Sometimes more than one pair of volgers were used. Some carpenters preferred to use short ones to start shoving the bents up and then use them as temporary braces while they changed to longer ones. Others used two pairs of long volgers, one on each side of the bent to push and pull and then to shore the bent up after it was plumb. Drawing 2 shows two pair of volgers on the same side of the bent being used to push. Some carpenters said that they never used round poles for volgers, others said that they always did because they were easier to grip than a flat plank.

There was another way to use the volgers without fastening them to the bent at all. The carpenters tied them together in an "X" with a piece of rope; the top of the "X" was shorter than the bottom. The beam was laid in the upper "V" and pushed up. Because the bent could easily be pushed too far and tip over, one or two men holding fast to a rope or chain had to stand on the same side of the bent. As soon as the bent was upright, they held it in position.

Long poles were also used. A carpenter from Mairenvelde called them raising poles [steigermasten] but others called these volgers as well. These were tied to the beam or the posts with a rope. A carpenter from Kottense said "You have to tie them around the beam." ["Dee mos ie um den balk hen strieken (strikken)."] There was a hole in the top of the pole to put the rope through. The rope was first looped around the beam and then the pole was shoved through the loop and twisted until the rope was tight. The same carpenter from Kottense said that these poles were about a meter longer than the height of the beam.

In addition to volgers, poles, ropes, chains or straps, other equipment was occasionally used. A bent could be laid on one or two sawhorses [bukke or schraangs] to get the top off the ground. Then the top was lifted and the sawhorse shoved further and further under it. [See drawing 4.] A carpenter from Gelselaar said that sometimes the undercarriage of a wagon was used in the same way; a carpenter from Varselder used a cart. In some places, ladders were used to push the bents up. The legs of the ladder were placed on either side of the beam, so that the beam lay on one of the rungs.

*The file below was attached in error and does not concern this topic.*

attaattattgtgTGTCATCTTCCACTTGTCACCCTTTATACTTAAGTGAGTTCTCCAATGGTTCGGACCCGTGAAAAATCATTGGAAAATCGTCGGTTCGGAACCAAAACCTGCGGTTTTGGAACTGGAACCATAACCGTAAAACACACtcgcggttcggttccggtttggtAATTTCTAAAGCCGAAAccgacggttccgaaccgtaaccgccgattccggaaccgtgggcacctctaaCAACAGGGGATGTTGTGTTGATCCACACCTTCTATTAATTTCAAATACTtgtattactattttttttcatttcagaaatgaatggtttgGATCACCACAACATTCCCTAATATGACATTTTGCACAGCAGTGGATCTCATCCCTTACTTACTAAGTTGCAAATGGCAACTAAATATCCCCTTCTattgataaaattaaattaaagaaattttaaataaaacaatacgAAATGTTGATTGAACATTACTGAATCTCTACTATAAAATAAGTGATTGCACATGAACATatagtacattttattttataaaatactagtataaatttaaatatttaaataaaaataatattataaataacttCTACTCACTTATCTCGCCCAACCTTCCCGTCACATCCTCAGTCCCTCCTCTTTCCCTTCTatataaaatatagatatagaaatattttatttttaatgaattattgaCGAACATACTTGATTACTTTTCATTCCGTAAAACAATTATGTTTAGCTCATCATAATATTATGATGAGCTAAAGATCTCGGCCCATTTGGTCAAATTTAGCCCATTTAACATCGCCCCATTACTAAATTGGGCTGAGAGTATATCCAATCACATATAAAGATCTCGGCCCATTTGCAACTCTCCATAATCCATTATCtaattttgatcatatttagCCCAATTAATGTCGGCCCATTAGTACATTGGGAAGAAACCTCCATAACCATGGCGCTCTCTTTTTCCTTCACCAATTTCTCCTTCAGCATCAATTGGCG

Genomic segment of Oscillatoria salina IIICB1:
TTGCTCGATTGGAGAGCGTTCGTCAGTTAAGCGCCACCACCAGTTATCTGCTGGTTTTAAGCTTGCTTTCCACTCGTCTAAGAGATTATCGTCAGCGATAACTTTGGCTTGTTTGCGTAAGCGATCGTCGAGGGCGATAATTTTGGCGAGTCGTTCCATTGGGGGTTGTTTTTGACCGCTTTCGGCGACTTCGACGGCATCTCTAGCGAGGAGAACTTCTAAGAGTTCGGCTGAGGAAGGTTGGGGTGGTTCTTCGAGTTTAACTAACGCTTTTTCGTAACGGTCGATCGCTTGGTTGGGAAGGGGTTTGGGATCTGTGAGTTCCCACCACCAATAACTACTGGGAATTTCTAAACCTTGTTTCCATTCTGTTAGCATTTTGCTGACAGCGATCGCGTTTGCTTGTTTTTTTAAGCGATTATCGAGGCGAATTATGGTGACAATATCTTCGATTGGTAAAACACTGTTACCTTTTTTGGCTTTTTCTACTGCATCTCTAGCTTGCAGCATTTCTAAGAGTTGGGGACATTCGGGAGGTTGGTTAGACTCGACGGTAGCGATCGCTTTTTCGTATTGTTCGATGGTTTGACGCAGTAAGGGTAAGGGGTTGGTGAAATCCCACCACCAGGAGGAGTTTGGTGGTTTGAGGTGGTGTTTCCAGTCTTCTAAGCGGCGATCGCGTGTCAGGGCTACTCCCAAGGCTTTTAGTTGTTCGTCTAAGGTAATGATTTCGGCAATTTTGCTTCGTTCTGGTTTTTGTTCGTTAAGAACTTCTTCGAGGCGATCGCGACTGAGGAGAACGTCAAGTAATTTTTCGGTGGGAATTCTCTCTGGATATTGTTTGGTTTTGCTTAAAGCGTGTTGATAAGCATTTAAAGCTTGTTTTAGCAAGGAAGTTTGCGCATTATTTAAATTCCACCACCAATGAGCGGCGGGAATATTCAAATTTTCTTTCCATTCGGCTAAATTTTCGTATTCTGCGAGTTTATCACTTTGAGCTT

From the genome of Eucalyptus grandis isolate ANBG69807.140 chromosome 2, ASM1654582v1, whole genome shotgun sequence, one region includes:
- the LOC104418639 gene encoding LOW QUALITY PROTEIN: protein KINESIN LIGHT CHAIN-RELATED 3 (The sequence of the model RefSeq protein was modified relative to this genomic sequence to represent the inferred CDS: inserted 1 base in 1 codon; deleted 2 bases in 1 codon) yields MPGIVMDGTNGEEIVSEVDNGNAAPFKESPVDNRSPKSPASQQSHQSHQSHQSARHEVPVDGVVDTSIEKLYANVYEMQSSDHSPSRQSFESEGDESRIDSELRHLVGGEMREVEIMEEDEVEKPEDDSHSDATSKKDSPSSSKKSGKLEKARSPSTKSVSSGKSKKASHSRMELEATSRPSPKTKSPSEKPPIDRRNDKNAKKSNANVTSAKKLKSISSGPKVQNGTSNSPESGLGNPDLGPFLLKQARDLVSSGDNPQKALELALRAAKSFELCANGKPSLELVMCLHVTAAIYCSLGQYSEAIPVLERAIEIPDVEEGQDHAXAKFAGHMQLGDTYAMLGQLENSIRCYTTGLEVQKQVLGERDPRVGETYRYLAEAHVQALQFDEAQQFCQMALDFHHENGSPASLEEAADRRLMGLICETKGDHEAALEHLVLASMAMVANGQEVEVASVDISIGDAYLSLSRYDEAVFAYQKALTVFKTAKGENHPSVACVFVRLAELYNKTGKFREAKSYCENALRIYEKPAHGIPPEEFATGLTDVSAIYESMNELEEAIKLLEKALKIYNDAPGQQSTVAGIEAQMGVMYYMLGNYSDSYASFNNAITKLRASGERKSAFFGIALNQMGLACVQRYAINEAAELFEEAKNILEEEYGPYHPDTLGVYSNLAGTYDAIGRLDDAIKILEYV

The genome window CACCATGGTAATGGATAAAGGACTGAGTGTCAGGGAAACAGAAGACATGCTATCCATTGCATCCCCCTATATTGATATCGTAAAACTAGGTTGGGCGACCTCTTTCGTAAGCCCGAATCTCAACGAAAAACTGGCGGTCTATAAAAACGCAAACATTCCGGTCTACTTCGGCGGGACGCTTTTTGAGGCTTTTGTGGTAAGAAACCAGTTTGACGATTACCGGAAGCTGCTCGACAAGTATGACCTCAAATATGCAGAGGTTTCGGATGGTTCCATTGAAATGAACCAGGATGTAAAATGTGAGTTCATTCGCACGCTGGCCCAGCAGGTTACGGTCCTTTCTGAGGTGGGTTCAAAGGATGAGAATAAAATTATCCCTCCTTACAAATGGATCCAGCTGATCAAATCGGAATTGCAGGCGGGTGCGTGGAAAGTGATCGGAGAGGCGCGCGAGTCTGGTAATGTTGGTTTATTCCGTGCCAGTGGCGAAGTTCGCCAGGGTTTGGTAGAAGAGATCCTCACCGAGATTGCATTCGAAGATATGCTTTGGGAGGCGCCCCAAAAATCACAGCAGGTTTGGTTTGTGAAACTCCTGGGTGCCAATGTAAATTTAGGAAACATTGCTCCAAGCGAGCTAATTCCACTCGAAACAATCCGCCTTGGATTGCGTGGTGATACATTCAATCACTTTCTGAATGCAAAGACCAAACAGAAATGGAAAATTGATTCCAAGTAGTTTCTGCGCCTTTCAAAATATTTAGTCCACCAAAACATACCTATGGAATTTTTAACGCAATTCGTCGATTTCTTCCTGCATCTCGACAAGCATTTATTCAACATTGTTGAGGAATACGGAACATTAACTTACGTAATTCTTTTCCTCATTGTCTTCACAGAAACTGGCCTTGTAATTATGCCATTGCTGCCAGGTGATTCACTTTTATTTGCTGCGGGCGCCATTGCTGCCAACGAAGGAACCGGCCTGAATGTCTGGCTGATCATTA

In order to raise the bent safely, some carpenters used the holes bored through the tenons at the tops of the posts as well. A drawing shows ropes threaded through them to hold the bent so it won't tip over. [See drawing 1.] Others bored holes through the bottoms of the posts. An iron rod long enough to extend on both sides of the post was pushed through the hole parallel to the beam. During the raising a thick piece of wood or a crowbar [knuppel or haevel) was placed under the pin with one end stuck in the ground and the other on a man's shoulder. These men made sure that the posts stayed on the ground and didn't slip. (See drawing 2.)

The actual raising
When the actual raising began, the local farmers as well as the masons and others who had worked on the building came to help. The carpenter who was responsible for the job gave the orders. Sometimes he stood to one side so that he could see how the raising was going and called: "Heave ho, steady, boys" or "Push it up." or "Pull it back." A plumb line was used to see when the bent was absolutely perpendicular. In Beltrum and Loerbeeka a stone was tied to the end of a rope instead of a piece of lead.

After a short but strenuous effort, the raisers [richters] had the bent upright, but the raising was by no means finished. The bent still had to be lifted onto the piers. If it was raised and lifted onto them simultaneously, they were likely to break unless they were protected with planks or, as in Wehl, with temporary piers [noodpoer] made of loose stones. However, the bents were almost always erected next to or directly in front of the piers and subsequently lifted onto them.

<-Drawing 3.

One of the methods used to lift the bents up was to put pieces of wood under both ends of the iron rod at the bottom of the post and heave it onto the pier (See drawing 1.) or to put a crowbar under the rod and lever the post onto the pier. In other places a piece of wood (In Hengelo, it was called a kluppeltjien) bound to the posts with a chain or rope was used instead of a rod.

The first bent raised was the one next to the solid wall that would separate the threshing floor/working space [deel] from the kitchen [keuken]. This had to be carefully braced so that it didn't shift or fall over. The same long volgers that had been used to raise the bent could be used as temporary braces. These were nailed to shorts posts that had been set in the ground. [See drawing 4.] However, not all carpenters used four long volgers, two crossed poles bound together with a chain were sometimes used instead, i.e. the same kind of poles that were used as volgers which were not attached to the posts. In Marienvelde these temporary braces made from two poles tied together [See drawing 3.] were called schankel; in Larense schranken, in Eibergen the carpenters called all the temporary braces, whether they were fastened to the bent or not, schrankels or schrankpaole. In some cases, poles were used that were too light for volgers, so that the stronger poles could be used to raise the next bent. A carpenter from Laren said that they used four fir trees as temporary braces.

<- Drawing 4